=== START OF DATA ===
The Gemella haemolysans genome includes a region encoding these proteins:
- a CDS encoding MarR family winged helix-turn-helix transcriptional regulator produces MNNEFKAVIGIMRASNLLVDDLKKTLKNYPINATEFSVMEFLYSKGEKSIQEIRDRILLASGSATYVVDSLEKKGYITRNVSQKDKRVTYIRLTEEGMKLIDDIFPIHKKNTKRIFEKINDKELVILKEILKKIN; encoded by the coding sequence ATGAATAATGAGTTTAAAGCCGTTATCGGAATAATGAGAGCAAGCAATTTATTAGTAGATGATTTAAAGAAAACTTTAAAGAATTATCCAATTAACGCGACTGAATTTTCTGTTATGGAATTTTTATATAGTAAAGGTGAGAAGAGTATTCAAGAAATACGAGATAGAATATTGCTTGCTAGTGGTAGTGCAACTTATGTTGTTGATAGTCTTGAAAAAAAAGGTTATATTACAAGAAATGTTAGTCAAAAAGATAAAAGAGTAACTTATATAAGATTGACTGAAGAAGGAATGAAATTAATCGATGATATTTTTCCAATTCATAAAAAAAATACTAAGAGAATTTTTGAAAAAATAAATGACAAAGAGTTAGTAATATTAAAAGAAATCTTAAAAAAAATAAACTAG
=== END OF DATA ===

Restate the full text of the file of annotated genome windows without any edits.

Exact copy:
The Gemella haemolysans genome includes a region encoding these proteins:
- a CDS encoding MarR family winged helix-turn-helix transcriptional regulator produces MNNEFKAVIGIMRASNLLVDDLKKTLKNYPINATEFSVMEFLYSKGEKSIQEIRDRILLASGSATYVVDSLEKKGYITRNVSQKDKRVTYIRLTEEGMKLIDDIFPIHKKNTKRIFEKINDKELVILKEILKKIN; encoded by the coding sequence ATGAATAATGAGTTTAAAGCCGTTATCGGAATAATGAGAGCAAGCAATTTATTAGTAGATGATTTAAAGAAAACTTTAAAGAATTATCCAATTAACGCGACTGAATTTTCTGTTATGGAATTTTTATATAGTAAAGGTGAGAAGAGTATTCAAGAAATACGAGATAGAATATTGCTTGCTAGTGGTAGTGCAACTTATGTTGTTGATAGTCTTGAAAAAAAAGGTTATATTACAAGAAATGTTAGTCAAAAAGATAAAAGAGTAACTTATATAAGATTGACTGAAGAAGGAATGAAATTAATCGATGATATTTTTCCAATTCATAAAAAAAATACTAAGAGAATTTTTGAAAAAATAAATGACAAAGAGTTAGTAATATTAAAAGAAATCTTAAAAAAAATAAACTAG